Launch Control Center
The Launch Control Center (LCC) is a four-story building at NASA's Kennedy Space Center on Merritt Island, Florida, used to manage launches of spacecraft from Kennedy Space Center Launch Complex 39. The LCC handles all American space flights with human crews. Attached to the southeast corner of the Vehicle Assembly Building, the LCC contains offices; telemetry, tracking, and instrumentation equipment; the automated Launch Processing System; and four firing rooms.
Launch Control Center
LC-39 Launch Control Center
|Nearest city||Titusville, Florida|
|MPS||John F. Kennedy Space Center MPS|
|NRHP reference #||99001645|
|Added to NRHP||January 21, 2000|
LCC has conducted launches since the unmanned Apollo 4 (Apollo-Saturn 501) launch on November 9, 1967. LCC's first launch with a human crew was Apollo 8 on December 21, 1968. NASA's Space Shuttle program also used LCC. NASA has renovated the center for the upcoming Space Launch System (SLS) missions, which are scheduled to begin in 2020 with Artemis 1.
Launch operations are supervised and controlled from several control rooms (also known as a firing room). The controllers are in control of pre-launch checks, the booster and spacecraft. Once the rocket has cleared the launch tower (usually within the first 10–15 seconds), is when control is switched over to the Mission Control Center at the Johnson Space Center.
Extensive renovation of Control Room 4 was finished in 2006.
Launch Director (LD)Edit
The Launch Director is the head of the launch team, and is responsible for making the final "go" or "no go" decision for launch after polling the relevant team members.
Flow Director (FD)Edit
The Flow Director is responsible for the preparation of the spacecraft for launch, and remains in the LCC in an advisory capacity.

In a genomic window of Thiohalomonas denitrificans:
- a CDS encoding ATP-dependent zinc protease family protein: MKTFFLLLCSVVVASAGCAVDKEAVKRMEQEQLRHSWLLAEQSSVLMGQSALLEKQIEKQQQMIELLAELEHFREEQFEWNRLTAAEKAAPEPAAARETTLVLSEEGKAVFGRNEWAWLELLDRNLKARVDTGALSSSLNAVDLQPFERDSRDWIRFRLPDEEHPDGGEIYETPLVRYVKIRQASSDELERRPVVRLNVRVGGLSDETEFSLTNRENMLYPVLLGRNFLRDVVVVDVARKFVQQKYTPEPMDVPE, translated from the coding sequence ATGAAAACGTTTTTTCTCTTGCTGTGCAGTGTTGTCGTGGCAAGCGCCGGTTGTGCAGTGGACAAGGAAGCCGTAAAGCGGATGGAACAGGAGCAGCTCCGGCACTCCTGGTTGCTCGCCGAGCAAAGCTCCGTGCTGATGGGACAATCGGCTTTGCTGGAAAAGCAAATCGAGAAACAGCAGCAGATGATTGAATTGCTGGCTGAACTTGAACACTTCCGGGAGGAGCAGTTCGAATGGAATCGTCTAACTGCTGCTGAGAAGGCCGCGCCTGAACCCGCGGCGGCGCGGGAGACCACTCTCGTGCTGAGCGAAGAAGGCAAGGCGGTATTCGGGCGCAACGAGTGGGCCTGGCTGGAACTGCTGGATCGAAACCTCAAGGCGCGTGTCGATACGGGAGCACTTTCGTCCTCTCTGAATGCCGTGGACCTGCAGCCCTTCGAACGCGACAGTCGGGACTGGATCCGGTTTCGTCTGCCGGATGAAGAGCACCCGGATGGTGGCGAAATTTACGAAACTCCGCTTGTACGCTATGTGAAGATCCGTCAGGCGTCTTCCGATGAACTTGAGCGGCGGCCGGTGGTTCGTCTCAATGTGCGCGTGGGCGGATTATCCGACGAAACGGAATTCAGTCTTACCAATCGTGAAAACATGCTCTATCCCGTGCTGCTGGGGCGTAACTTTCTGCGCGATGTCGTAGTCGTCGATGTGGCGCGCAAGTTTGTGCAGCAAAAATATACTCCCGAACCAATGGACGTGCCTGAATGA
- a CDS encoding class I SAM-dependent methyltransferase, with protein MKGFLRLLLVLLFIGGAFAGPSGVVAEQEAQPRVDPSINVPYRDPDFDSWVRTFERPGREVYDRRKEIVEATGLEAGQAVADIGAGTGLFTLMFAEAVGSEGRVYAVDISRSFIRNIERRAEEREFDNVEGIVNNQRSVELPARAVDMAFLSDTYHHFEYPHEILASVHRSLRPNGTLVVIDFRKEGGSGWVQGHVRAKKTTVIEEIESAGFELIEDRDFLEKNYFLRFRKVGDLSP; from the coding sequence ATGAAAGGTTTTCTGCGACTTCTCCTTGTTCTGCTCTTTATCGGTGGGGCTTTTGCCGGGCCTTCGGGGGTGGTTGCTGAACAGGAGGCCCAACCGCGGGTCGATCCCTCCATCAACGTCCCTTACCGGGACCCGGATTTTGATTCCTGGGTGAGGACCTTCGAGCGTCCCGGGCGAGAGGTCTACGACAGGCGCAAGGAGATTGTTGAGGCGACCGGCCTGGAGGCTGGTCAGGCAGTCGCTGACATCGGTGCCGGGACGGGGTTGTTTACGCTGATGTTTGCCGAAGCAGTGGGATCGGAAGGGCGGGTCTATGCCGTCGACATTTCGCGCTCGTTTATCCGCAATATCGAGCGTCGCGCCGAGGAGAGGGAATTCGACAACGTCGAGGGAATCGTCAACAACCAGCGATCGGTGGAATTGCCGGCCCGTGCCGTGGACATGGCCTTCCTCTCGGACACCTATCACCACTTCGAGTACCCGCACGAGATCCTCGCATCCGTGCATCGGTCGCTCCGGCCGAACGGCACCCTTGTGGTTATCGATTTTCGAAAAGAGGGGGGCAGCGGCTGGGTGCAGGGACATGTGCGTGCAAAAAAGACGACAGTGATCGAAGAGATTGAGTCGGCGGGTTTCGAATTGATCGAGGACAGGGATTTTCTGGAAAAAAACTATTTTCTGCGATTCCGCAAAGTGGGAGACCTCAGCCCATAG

NASA Test Director (NTD)Edit
The NASA Test Director is responsible for all pre-launch testing, whether involving the flight crew, the orbiter, the external tank/solid rocket booster, or ground support equipment. The NTD is also responsible for the safety of all personnel on the pad after fuelling has occurred. Reports to the Launch Director.
Orbiter Test Conductor (OTC)Edit
The Orbiter Test Conductor is in charge of all pre-flight checkout and testing of the orbiter, and manages the engineers in the firing room who monitor the orbiter's systems. OTC is an employee of a contractor rather than of NASA.
Tank/Booster Test Conductor (TBC)Edit
Payload Test Conductor (PTC)Edit
The Payload Test Conductor is responsible for the pre-flight test and checkout of payloads carried by the orbiter and manages the engineering and test teams responsible for monitoring and controlling payload ground operations. PTC is a contractor member of the Space Shuttle Team.
Launch Processing System Coordinator (LPS)Edit
The LPS Coordinator monitors and oversees the LPS System; specifically, the desired launch rate, Space Shuttle stacking (assembly), and all safety requirements. This is made possible by the Launch Processing System, or LPS — a highly automated, computer-controlled system that oversees the entire checkout and launch process.
Support Test Manager (STM)Edit
Safety Console Coordinator (SAFETY)Edit
Shuttle Project Engineer (SPE)Edit
Landing and Recovery Director (LRD)Edit
No Landing and Recovery Director (NLRD)Edit
Superintendent of Range Operations (SRO)Edit
The Superintendent of Range Operations ensures that all tracking and communications systems are ready to support the launch operation as well as ensuring that downrange airspace and splashdown areas remain clear for launch, and monitors weather near the launch site.
Ground Launch Sequencer Engineer (CGLS)Edit
The Ground Launch Sequencer Engineer is responsible for monitoring the operation of the automated Ground Launch Sequencer system, which controls the countdown from T-9 minutes until launch. After this point through to T-31 seconds, they are in charge of implementing a manual hold if necessary. After T-31 seconds only an automatic cutoff is available. The automatic cutoff recycles the countdown clock to T-20 minutes. Usually this will extend the launch time beyond the launch window causing a scrub and a 24-hour turnaround.